What is endodontics?
Endodontics is a branch of dentistry involving treatment of the pulp (root canal) and surrounding tissues of the tooth. When you look at your tooth in the mirror, what you see is the crown. The rest of the tooth, the portion hidden beneath the gum line, is called the root. Though the outer portion of the root is a hard tissue called dentin, the inside channel or “root canal” contains a pulp of soft tissue, blood vessels and nerves. Bacteria that are introduced into the pulp as a result of tooth decay, periodontal disease, tooth fracture or other problems, can severely damage the pulp. When that happens, an endodontic specialist removes the diseased pulp to save the tooth and prevent further infection and inflammation. After successful endodontic treatment, the tooth continues to perform normally.
I’m worried about x-rays. Should I be?
No. While x-rays will be necessary during your endodontics treatment, we use a non-film computerized system, called digital radiography, that produces radiation levels lower than those of already low dose conventional dental x-ray machinery. In addition we use a protective lead apron to further reduce the radiation. We will only take x-rays that are necessary in order to perform a proper root canal treatment.
How long will the procedure take?
The length of the procedure will vary based on the tooth type and complexity of the case . During your first visit we will discuss the probable number of visits, their length and the fees involved. On average, consultation and root canal treatment on a molar will take 1.5 hours. A tooth with previous root canal treatment may require 2 hours or even 2 separate appointments.
How much will it cost?
The cost varies depending on how complex the problem is and which tooth is affected. Molars are more difficult to treat; the fee is usually more. Most dental insurance policies provide some coverage for endodontic treatment. Generally, endodontic treatment and restoration of the natural tooth are less expensive than the alternative of having the tooth extracted. An extracted tooth must be replaced with an implant or bridge to restore chewing function and prevent adjacent teeth from shifting. These procedures tend to cost more than endodontic treatment and appropriate restoration.
If you would like an estimate prior to your visit, please call the office at (613) 722 3636. Please provide us with as much information as possible. Ideally have your x-rays forwarded to our office so that we can provide you with a more accurate estimate. Please note that we can only provide you with a fee range without examining your tooth in our office. The actual fee will be determined after a full consultation is done.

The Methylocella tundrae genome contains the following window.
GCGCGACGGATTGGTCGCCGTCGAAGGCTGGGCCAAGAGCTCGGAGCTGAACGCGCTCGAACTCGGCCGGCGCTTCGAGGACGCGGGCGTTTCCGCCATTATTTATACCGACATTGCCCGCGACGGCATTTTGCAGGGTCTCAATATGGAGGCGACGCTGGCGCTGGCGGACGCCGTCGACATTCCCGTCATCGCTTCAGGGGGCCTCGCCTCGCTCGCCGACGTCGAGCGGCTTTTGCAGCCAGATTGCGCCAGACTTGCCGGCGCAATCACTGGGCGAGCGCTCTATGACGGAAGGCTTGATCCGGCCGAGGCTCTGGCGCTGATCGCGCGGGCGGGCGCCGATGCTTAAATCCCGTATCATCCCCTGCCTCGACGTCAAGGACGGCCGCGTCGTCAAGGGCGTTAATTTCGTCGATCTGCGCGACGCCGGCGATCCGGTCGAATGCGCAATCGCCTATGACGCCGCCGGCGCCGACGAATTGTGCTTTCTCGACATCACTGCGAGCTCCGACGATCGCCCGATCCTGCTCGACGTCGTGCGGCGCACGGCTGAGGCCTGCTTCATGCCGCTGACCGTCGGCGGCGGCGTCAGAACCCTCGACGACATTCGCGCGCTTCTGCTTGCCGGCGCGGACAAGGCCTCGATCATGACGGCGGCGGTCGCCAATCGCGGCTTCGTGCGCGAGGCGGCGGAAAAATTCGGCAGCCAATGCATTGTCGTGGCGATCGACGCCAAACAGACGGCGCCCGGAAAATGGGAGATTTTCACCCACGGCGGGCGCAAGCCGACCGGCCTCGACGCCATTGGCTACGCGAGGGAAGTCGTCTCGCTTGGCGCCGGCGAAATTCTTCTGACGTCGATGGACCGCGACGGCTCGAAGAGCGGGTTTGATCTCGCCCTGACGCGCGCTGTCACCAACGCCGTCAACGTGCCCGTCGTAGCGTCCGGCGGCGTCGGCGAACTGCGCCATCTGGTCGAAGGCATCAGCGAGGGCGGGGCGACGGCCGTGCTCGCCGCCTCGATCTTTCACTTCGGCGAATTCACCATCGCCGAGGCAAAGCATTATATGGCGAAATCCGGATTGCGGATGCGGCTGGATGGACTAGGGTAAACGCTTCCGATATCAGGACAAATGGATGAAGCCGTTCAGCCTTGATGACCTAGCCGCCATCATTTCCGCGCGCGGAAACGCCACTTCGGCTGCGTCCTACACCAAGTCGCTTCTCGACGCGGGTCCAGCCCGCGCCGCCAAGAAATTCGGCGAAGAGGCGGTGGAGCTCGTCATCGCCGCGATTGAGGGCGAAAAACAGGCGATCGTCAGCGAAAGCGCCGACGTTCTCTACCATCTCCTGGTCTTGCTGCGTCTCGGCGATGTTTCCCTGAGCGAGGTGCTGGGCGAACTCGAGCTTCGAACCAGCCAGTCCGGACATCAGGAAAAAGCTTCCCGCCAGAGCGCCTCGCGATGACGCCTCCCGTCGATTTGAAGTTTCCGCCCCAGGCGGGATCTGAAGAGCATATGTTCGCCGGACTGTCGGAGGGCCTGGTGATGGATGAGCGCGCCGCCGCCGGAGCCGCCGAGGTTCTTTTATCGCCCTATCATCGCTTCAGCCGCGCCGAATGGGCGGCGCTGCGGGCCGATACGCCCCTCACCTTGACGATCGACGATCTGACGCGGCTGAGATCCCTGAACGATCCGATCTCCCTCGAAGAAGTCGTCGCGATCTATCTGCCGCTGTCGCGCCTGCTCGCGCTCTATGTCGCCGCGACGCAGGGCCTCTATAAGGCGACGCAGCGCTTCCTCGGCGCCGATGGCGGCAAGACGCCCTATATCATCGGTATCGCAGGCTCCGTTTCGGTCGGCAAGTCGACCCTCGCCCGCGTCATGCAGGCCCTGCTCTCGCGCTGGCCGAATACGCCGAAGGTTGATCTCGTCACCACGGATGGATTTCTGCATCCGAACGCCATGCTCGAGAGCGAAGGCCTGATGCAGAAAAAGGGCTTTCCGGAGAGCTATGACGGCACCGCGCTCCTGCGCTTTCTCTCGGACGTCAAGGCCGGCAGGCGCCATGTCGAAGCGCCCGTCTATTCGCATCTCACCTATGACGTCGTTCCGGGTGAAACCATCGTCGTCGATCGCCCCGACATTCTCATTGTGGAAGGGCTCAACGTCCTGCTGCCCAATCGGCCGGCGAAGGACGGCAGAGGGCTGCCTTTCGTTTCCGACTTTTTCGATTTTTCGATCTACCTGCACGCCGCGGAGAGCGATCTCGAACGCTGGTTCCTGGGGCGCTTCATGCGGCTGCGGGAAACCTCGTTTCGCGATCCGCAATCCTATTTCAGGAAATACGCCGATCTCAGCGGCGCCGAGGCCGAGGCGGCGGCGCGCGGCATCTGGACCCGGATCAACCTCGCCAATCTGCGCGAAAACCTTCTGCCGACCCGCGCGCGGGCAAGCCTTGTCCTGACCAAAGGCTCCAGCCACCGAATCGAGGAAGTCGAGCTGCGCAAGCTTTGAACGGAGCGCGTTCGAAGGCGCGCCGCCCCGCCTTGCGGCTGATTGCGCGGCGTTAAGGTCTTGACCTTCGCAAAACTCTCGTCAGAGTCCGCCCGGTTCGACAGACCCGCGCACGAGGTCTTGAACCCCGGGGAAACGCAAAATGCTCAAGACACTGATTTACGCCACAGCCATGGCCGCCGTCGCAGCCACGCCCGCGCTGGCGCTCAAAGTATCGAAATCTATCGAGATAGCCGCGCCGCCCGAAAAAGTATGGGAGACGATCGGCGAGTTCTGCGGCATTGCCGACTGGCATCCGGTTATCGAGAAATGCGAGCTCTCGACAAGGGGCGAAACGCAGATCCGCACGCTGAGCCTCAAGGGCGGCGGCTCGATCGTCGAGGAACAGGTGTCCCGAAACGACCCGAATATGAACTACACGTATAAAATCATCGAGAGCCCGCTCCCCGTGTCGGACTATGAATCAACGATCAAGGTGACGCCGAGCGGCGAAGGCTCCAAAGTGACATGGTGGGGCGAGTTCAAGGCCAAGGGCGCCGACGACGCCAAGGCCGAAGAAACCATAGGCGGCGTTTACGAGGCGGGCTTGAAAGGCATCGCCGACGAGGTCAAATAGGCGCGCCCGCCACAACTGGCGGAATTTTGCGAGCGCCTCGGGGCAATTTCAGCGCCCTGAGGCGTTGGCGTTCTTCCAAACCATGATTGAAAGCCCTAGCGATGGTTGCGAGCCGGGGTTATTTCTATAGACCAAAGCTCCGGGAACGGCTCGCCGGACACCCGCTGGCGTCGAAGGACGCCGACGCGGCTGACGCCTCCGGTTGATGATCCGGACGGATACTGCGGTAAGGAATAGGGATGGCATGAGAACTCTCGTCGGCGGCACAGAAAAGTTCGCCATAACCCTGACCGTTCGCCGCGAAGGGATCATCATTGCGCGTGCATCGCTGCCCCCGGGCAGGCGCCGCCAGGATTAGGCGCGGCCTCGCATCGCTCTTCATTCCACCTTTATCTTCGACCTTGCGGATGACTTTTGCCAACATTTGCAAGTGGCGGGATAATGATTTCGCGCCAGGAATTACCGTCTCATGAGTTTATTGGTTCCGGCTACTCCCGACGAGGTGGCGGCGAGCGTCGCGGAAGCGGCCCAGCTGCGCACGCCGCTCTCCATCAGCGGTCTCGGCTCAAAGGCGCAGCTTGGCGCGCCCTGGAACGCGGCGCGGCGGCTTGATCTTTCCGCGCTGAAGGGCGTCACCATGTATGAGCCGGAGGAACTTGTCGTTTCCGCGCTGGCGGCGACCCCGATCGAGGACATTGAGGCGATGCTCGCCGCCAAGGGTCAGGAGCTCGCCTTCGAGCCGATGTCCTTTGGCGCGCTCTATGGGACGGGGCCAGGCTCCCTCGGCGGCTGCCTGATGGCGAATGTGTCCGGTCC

Will I feel pain during or after the procedure?
Many endodontic procedures are performed to relieve the pain of toothaches caused by pulp inflammation or infection. With modern techniques and anesthetics, most patients report that they are comfortable during the procedure. For the first few days after treatment, your tooth may feel sensitive, especially if there was pain or infection before the procedure. This discomfort can be relieved with over-the-counter or prescription medications. Follow your post-op instructions carefully. Your tooth may continue to feel slightly different from your other teeth for some time after your endodontic treatment is completed. However, if you have severe pain or pressure or pain that lasts more than a week, call the office at (613) 722 3636.
What happens after treatment?
When your root canal therapy has been completed, a record of your treatment will be sent to your restorative dentist. You should contact their office for a follow-up restoration within a few weeks of completion at our office. Your restorative dentist will decide on what type of restoration is necessary to protect your tooth. It is rare for endodontic patients to experience complications after routine endodontic treatment or microsurgery. If a problem does occur, however, we are available at all times to respond.